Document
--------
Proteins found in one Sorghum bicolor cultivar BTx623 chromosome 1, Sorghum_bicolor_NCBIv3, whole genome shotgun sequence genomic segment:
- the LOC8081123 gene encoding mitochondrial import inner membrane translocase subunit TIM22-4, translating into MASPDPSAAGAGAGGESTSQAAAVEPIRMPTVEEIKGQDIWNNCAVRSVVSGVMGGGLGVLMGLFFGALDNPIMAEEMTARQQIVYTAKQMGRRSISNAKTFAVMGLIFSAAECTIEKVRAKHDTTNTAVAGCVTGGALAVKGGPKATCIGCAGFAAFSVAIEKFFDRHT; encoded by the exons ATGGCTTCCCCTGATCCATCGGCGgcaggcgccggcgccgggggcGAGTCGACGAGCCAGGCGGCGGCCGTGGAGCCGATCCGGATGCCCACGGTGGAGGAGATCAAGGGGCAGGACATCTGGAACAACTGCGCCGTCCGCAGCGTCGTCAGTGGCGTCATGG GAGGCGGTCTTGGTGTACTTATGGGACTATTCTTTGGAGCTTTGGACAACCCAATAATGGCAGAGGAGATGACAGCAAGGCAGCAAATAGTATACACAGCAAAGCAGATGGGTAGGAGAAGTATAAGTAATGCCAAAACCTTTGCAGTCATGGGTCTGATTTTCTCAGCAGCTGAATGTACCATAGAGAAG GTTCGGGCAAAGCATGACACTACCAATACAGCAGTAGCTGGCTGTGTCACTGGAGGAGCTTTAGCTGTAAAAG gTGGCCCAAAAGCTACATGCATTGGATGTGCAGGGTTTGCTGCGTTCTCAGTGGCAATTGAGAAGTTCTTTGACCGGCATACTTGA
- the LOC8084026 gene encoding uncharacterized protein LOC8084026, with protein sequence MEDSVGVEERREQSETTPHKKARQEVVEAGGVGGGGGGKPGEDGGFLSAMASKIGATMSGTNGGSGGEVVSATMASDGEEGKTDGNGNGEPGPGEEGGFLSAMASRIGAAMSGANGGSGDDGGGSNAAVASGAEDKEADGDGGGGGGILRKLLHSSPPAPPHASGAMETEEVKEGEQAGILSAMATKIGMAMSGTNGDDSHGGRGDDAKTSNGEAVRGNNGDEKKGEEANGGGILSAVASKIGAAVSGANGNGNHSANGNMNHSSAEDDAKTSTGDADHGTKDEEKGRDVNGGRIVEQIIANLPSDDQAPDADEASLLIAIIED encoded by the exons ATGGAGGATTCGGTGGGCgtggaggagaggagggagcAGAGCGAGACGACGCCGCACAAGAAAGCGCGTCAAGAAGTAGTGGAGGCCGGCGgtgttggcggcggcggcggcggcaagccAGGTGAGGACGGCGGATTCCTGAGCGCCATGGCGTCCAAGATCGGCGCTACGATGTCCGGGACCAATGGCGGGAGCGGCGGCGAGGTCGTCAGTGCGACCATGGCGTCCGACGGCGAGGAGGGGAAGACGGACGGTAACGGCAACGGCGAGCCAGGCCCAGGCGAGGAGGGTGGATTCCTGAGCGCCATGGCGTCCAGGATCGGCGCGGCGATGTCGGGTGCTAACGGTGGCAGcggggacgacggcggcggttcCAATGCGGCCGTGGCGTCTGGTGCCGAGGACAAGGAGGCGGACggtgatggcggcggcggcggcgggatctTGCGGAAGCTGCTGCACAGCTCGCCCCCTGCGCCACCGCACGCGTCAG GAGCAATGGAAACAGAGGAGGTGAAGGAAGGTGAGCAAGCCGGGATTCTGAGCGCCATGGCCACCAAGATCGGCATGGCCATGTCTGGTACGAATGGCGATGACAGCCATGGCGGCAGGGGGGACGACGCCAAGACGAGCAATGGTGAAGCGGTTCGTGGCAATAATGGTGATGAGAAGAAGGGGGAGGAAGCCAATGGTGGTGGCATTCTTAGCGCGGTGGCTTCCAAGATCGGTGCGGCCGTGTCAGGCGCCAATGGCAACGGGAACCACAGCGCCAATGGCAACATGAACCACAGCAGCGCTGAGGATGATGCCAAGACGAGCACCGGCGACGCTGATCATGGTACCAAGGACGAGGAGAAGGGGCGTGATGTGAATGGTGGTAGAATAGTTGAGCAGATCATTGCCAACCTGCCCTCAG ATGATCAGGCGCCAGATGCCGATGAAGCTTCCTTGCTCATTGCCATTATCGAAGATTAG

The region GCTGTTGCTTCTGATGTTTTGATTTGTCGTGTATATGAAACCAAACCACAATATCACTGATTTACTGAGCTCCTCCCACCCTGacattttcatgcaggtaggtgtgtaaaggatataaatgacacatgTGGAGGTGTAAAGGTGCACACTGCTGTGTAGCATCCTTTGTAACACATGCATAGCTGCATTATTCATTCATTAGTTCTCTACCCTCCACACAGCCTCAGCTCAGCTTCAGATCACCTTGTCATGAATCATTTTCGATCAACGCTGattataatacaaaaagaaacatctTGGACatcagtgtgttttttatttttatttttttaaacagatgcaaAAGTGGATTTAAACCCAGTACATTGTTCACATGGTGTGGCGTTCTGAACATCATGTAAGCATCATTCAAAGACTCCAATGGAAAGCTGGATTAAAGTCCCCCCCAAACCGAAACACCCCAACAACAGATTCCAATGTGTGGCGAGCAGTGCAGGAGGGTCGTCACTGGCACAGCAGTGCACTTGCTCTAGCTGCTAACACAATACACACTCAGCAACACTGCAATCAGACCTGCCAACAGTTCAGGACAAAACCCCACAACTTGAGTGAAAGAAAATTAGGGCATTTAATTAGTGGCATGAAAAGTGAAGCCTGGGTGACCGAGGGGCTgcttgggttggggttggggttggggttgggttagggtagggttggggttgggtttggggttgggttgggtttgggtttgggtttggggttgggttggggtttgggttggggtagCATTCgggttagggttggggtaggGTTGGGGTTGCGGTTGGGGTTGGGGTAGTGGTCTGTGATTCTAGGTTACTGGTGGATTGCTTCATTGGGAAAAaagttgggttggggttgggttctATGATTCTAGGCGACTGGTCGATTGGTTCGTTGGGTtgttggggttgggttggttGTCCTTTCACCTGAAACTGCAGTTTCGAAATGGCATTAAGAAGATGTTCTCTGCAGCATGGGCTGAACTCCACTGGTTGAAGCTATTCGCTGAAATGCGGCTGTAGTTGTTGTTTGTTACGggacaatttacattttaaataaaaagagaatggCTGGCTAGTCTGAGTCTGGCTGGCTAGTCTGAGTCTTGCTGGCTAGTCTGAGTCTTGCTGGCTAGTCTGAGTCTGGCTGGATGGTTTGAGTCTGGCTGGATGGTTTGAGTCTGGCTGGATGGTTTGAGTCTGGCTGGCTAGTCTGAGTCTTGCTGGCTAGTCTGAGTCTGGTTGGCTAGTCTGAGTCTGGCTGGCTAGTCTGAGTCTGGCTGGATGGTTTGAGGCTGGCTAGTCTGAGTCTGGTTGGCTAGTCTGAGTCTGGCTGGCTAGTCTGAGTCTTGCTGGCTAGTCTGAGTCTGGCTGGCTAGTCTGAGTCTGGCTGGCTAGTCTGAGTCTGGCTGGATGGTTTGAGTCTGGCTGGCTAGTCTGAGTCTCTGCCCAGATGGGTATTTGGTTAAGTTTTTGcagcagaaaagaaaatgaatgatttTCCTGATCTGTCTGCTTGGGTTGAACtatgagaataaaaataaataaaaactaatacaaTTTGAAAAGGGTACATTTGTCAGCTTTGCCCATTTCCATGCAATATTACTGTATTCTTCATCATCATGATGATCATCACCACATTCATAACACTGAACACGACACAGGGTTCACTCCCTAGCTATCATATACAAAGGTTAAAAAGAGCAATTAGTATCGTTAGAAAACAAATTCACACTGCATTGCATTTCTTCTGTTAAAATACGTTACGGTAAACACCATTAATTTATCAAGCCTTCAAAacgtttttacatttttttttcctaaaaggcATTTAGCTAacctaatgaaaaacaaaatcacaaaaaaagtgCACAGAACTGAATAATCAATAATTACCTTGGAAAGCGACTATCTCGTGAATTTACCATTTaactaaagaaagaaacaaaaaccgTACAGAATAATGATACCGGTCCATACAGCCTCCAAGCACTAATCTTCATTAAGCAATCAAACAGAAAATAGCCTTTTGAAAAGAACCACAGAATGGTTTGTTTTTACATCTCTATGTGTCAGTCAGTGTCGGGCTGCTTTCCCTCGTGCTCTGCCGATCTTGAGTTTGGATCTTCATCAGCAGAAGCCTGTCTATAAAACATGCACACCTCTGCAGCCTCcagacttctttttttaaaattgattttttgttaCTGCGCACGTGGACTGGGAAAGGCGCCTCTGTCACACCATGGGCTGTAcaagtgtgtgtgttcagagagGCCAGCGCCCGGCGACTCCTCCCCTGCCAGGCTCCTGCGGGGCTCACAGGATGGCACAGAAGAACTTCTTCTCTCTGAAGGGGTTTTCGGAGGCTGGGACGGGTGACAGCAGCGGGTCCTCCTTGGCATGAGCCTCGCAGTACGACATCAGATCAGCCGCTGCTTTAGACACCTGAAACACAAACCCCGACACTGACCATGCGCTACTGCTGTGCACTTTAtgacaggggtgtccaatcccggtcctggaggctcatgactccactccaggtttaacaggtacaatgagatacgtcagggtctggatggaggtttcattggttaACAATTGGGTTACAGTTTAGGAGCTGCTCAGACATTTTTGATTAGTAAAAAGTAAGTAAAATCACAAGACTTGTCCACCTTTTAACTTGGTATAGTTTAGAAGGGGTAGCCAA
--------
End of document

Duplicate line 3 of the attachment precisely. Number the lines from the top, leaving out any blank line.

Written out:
- the LOC8084026 gene encoding uncharacterized protein LOC8084026, with protein sequence MEDSVGVEERREQSETTPHKKARQEVVEAGGVGGGGGGKPGEDGGFLSAMASKIGATMSGTNGGSGGEVVSATMASDGEEGKTDGNGNGEPGPGEEGGFLSAMASRIGAAMSGANGGSGDDGGGSNAAVASGAEDKEADGDGGGGGGILRKLLHSSPPAPPHASGAMETEEVKEGEQAGILSAMATKIGMAMSGTNGDDSHGGRGDDAKTSNGEAVRGNNGDEKKGEEANGGGILSAVASKIGAAVSGANGNGNHSANGNMNHSSAEDDAKTSTGDADHGTKDEEKGRDVNGGRIVEQIIANLPSDDQAPDADEASLLIAIIED encoded by the exons ATGGAGGATTCGGTGGGCgtggaggagaggagggagcAGAGCGAGACGACGCCGCACAAGAAAGCGCGTCAAGAAGTAGTGGAGGCCGGCGgtgttggcggcggcggcggcggcaagccAGGTGAGGACGGCGGATTCCTGAGCGCCATGGCGTCCAAGATCGGCGCTACGATGTCCGGGACCAATGGCGGGAGCGGCGGCGAGGTCGTCAGTGCGACCATGGCGTCCGACGGCGAGGAGGGGAAGACGGACGGTAACGGCAACGGCGAGCCAGGCCCAGGCGAGGAGGGTGGATTCCTGAGCGCCATGGCGTCCAGGATCGGCGCGGCGATGTCGGGTGCTAACGGTGGCAGcggggacgacggcggcggttcCAATGCGGCCGTGGCGTCTGGTGCCGAGGACAAGGAGGCGGACggtgatggcggcggcggcggcgggatctTGCGGAAGCTGCTGCACAGCTCGCCCCCTGCGCCACCGCACGCGTCAG GAGCAATGGAAACAGAGGAGGTGAAGGAAGGTGAGCAAGCCGGGATTCTGAGCGCCATGGCCACCAAGATCGGCATGGCCATGTCTGGTACGAATGGCGATGACAGCCATGGCGGCAGGGGGGACGACGCCAAGACGAGCAATGGTGAAGCGGTTCGTGGCAATAATGGTGATGAGAAGAAGGGGGAGGAAGCCAATGGTGGTGGCATTCTTAGCGCGGTGGCTTCCAAGATCGGTGCGGCCGTGTCAGGCGCCAATGGCAACGGGAACCACAGCGCCAATGGCAACATGAACCACAGCAGCGCTGAGGATGATGCCAAGACGAGCACCGGCGACGCTGATCATGGTACCAAGGACGAGGAGAAGGGGCGTGATGTGAATGGTGGTAGAATAGTTGAGCAGATCATTGCCAACCTGCCCTCAG ATGATCAGGCGCCAGATGCCGATGAAGCTTCCTTGCTCATTGCCATTATCGAAGATTAG